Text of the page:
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  3. North Korea has caught busting sanctions in waters of China
North Korea has caught busting sanctions in waters of China

North Korea has caught busting sanctions in waters of China

China's poor enforcement of U.N. Sanctions to curb Pyongyang's nuclear program allowing countries to inspect cargo bound to or from North Korea that is within their jurisdiction or shipped on North Korean-flagged ships.


The UN Security Council's annual report by independent sanctions monitors showed that North Korea proceeded to flout Council resolutions in 2019, earning Pyongyang hundreds of millions of dollars "through illicit maritime exports of commodities, especially coal and sand"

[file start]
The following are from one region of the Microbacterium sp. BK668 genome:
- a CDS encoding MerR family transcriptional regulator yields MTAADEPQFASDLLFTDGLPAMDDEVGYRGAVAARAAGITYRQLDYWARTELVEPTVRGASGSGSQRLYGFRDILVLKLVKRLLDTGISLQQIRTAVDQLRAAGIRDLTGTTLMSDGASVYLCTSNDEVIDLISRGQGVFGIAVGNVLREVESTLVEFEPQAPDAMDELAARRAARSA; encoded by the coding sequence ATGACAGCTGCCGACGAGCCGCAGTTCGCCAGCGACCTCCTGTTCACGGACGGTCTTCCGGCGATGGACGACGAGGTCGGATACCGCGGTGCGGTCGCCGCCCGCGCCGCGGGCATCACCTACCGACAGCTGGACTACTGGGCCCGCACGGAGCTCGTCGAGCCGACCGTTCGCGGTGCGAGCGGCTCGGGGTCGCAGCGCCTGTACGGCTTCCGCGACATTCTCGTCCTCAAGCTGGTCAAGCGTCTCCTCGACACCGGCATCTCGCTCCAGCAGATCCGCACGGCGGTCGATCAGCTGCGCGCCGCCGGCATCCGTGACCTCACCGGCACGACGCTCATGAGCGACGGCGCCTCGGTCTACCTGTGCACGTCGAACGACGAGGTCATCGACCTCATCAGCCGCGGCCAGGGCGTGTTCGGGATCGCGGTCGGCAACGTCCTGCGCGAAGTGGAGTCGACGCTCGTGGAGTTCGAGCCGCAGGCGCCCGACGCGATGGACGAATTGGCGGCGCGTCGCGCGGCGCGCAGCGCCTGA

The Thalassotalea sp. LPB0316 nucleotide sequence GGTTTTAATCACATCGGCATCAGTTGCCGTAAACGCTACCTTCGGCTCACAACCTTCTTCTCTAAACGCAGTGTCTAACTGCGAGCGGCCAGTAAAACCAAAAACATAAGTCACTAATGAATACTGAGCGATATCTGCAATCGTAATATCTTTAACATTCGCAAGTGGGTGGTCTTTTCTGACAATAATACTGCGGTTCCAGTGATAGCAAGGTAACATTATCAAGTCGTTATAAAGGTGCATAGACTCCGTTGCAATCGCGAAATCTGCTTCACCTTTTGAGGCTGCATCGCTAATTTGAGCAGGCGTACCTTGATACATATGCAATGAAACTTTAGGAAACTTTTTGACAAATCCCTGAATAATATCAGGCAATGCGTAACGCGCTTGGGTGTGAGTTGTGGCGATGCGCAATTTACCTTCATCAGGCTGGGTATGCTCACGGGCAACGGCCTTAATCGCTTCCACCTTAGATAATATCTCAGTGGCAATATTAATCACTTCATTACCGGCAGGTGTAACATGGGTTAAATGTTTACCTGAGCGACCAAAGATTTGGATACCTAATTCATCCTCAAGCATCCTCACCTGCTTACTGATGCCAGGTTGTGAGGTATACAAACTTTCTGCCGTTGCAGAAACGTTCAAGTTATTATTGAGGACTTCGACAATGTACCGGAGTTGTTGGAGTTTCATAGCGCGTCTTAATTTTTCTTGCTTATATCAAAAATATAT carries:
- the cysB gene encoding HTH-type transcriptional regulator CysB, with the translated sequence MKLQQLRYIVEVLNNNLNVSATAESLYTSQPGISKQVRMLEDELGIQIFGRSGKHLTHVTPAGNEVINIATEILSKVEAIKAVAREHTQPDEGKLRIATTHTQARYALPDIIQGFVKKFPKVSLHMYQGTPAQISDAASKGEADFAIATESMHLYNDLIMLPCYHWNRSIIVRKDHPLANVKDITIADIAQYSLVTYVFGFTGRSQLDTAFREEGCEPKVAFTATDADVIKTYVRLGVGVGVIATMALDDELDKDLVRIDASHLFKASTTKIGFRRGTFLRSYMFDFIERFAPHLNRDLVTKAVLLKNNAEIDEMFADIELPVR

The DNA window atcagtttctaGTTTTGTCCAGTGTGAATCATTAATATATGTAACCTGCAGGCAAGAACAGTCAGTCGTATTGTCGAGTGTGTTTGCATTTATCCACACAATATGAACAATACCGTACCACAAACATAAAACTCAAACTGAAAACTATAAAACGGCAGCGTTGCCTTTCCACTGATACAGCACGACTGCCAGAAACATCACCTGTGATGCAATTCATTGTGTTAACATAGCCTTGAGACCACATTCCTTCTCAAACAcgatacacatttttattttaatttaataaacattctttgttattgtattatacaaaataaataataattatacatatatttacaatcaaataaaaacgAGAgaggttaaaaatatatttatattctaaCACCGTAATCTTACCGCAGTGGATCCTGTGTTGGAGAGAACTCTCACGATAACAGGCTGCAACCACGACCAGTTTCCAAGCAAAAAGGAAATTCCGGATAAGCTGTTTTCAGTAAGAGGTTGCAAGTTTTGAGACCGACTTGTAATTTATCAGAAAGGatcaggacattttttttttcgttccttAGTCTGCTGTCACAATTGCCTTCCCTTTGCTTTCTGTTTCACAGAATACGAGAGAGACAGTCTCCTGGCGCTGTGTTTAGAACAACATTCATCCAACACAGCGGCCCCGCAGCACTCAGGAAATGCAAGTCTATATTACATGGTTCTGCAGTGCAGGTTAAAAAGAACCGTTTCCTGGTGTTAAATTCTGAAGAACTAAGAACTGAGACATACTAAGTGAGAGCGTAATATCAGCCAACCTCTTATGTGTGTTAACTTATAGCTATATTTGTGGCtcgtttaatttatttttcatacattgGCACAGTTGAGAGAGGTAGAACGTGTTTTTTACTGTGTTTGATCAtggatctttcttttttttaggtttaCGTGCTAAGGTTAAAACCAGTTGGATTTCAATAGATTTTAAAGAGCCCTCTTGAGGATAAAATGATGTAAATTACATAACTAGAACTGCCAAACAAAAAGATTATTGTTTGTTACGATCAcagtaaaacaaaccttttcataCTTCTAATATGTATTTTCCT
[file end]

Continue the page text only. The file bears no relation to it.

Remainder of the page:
Chinese neighboring North Korea security obedience to U.N. Sanctions initially implemented in 2006 are considered vital for the success of the sanctions, headed by the United States and adopted unanimously by the Security Council.

Reuters announced in February that the study on sanctions monitoring found North Korea continued last year to develop its nuclear and ballistic missile programmes.

When asked whether China had obtained the notices and acted on them, the chinese foreign ministry spokesperson's office said in a statement on Thursday that China was enforcing UN sanctions.

"China has always fulfilled its international obligations earnestly and dealt with the relevant issues in line with the resolutions," it said.

The U.S. has said it estimated that Pyongyang received about $500 million a year from almost 100,000 employees overseas, 50,000 of which were in China. 

In a letter dated March 20 to the North Korea Sanctions Committee of the Council, China-which asked for its note to remain private-said it had completed the repatriation by the deadline of December 22.

Maritime Business World

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